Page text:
How Not to Get Eaten by a Crocodile
Trip Start Sep 09, 2013
24Trip End Dec 16, 2013
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The Ezemvalo Wildlife tourist board has put together a few words of advice for anybody visiting the park, part of which is quoted here:
"Never dangle your legs, toes, backside or any other part of your anatomy in the water... A crocodile is unable to distinguish what is acceptable prey and what is not. All it sees is food, bikini-clad or not, it is all the same to the crocodile."
That certainly gave us pause for a nervous chuckle
Next we headed to Imfolozi Game Reserve, the oldest national park in South Africa (second oldest in the world behind Yellowstone). Though it is dwarfed in size my the more famous Kruger National Park, it offers everything (in terms of wildlife) that Kruger does, as well as cheaper and perhaps more intimate safaris. After a bleary eyed pre-dawn departure from our hostel, we were in the park at the break of day and within moments had our first elephant sighting. Lions, rhinos, giraffes and water buffalo soon followed.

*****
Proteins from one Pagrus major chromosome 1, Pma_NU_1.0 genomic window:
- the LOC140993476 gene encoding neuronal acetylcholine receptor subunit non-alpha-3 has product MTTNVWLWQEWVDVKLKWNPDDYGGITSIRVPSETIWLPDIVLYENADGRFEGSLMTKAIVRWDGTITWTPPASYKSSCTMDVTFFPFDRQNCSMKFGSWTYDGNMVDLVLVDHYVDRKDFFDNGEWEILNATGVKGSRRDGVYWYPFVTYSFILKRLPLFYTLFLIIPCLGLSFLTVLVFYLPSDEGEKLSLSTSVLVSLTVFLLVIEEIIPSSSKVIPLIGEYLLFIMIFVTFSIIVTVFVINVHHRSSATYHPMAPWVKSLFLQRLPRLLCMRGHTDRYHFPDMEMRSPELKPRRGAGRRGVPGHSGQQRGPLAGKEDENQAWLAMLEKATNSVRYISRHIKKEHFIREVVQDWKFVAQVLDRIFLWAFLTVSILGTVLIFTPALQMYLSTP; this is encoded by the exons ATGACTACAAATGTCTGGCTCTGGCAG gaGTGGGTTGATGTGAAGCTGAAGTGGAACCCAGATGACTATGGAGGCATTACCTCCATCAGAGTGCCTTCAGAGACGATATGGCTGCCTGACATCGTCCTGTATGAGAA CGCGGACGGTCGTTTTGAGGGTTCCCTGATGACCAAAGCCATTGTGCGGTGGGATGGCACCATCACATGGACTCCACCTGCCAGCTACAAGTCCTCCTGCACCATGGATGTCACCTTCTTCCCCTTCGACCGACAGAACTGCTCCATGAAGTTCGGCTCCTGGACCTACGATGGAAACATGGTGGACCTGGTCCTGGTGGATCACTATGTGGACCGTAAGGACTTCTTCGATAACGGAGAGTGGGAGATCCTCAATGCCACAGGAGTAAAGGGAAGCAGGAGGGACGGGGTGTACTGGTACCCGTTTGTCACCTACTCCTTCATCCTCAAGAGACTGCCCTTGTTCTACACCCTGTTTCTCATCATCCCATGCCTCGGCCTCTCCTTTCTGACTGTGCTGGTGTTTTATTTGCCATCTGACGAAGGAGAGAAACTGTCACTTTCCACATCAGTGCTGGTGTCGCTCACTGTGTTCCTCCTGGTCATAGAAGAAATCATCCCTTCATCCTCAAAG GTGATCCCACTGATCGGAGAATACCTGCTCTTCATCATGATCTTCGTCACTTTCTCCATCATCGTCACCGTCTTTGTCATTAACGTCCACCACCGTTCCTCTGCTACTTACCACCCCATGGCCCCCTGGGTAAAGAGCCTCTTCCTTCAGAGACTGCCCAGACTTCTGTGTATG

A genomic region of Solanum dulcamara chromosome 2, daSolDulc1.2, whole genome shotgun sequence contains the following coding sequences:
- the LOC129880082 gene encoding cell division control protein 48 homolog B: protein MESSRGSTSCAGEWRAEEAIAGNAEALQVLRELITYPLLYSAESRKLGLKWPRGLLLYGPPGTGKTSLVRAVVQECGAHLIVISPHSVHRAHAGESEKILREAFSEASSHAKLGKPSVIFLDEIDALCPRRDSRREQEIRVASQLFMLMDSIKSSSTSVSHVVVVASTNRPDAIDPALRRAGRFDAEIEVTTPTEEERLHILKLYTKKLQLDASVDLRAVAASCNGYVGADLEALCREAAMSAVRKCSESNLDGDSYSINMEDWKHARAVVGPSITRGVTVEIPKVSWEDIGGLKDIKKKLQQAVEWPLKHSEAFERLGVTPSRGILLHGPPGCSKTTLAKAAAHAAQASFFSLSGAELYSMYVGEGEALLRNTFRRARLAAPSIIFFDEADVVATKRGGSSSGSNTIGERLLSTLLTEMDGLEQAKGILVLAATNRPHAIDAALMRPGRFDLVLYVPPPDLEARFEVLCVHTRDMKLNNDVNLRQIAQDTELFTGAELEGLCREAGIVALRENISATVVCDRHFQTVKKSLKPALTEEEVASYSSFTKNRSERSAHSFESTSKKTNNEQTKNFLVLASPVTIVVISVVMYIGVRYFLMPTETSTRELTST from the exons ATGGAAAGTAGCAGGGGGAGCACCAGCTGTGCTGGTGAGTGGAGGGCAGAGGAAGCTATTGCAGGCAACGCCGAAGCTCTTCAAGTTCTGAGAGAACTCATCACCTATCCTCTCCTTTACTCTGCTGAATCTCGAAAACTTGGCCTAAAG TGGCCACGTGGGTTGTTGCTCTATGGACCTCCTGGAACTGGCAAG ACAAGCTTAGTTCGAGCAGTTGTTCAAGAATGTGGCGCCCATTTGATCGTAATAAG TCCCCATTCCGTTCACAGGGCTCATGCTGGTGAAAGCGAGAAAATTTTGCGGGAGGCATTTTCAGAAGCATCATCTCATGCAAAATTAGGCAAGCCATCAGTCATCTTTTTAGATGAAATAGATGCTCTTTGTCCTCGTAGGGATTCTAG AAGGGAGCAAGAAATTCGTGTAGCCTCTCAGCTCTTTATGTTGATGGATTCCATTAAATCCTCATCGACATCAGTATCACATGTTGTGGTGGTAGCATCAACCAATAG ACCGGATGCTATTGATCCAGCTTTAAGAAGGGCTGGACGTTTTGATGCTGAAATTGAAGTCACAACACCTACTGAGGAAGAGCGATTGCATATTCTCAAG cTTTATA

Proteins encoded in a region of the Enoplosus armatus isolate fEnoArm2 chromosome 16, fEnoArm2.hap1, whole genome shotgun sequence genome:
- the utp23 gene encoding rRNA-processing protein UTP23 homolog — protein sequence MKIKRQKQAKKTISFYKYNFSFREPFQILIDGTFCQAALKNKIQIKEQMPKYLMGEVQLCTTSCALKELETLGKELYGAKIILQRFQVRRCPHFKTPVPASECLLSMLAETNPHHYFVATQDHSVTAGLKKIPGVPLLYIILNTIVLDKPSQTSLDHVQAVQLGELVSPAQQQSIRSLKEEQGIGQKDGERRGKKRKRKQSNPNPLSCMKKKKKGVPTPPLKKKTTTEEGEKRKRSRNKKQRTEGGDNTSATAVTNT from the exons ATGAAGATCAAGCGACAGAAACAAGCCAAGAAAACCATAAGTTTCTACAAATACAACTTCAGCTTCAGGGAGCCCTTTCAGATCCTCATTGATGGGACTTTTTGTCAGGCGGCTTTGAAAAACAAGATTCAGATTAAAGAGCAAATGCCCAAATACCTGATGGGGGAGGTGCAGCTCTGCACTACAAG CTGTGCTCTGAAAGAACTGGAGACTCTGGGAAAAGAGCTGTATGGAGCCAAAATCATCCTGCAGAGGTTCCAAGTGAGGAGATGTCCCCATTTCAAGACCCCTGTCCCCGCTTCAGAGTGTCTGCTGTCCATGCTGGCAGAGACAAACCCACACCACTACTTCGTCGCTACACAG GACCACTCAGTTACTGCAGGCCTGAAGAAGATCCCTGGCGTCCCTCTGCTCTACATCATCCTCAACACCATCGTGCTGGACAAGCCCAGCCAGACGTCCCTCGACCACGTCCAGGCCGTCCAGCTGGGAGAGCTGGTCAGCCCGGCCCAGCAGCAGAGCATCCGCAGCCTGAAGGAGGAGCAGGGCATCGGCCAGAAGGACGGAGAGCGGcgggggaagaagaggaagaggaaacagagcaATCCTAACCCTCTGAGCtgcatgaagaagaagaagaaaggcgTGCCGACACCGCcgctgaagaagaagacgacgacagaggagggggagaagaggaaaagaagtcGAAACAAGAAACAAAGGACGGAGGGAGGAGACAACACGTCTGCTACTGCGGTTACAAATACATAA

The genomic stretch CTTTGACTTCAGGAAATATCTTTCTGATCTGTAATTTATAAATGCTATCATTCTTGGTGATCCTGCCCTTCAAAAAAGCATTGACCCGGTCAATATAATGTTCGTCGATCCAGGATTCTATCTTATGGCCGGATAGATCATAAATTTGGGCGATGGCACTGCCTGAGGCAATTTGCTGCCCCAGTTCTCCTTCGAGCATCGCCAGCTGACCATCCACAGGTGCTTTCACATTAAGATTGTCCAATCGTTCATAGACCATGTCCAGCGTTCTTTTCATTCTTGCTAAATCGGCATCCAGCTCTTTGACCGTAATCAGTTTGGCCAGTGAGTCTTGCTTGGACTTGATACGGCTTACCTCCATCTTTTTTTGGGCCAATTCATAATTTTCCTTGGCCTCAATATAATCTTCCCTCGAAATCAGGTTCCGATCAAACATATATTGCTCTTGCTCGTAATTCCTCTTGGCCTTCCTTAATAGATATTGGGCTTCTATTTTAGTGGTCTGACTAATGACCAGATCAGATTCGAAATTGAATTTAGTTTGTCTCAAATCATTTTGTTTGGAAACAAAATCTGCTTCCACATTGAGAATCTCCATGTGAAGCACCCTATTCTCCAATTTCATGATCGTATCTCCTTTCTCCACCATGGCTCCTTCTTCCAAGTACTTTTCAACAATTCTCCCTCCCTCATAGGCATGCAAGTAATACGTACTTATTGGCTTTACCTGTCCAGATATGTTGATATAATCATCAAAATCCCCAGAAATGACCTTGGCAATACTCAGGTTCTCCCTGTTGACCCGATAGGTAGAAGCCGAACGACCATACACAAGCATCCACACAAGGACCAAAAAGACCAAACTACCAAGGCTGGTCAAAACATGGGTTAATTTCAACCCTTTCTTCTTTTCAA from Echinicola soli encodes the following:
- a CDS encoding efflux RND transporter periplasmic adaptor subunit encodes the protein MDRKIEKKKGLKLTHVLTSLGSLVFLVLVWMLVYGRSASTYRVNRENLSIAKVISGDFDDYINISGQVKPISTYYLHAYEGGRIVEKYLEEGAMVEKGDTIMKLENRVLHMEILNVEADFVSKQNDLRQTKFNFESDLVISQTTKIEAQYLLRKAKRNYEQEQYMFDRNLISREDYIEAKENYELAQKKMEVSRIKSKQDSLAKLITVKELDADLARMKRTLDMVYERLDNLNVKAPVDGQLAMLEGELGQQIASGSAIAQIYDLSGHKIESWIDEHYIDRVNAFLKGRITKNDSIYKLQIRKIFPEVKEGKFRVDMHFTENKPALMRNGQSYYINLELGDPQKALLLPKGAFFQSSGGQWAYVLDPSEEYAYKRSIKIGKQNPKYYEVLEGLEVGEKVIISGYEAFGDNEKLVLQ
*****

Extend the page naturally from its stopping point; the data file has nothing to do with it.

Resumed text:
For a Canadian, it was difficult in the moment to truly apprehend what I was witnessing - these massive and exotic creatures from my childhood storybooks, like scenes from National Geographic - yet here they were, so close I could hear them breathe, smell them, see the colour of their eyes (with the exception of the lions, we didn't get THAT close)
The saddest story from Imfolozi is the losing battle being waged for rhino conservation. Poachers slaughter hundreds of these wonderful creatures, solely for their horns, every year in the park, in spite of armed patrols designed to stop the practice. Outside the park, a rhino 'cemetery' has been erected to try and draw attention to the fact that 600 rhinos were killed in 2012. In 2013, the numbers read 862. There is an insatiable desire for rhino horn in east Asia, and a desperate need for cash in Africa. Conservation, our guide says, "is a First World issue," and it is a clash of cultures that will never easily be resolved.
In the mean time, we are thankful and humbled by our wild life experience in this little corner of Africa. We are thankful to the nations and the people who try, sometimes against all odds, to save and preserve the magnificent wild heritage of the African continent. We certainly do not want to be eaten by crocodiles, but of course crocs are not the problem. People are.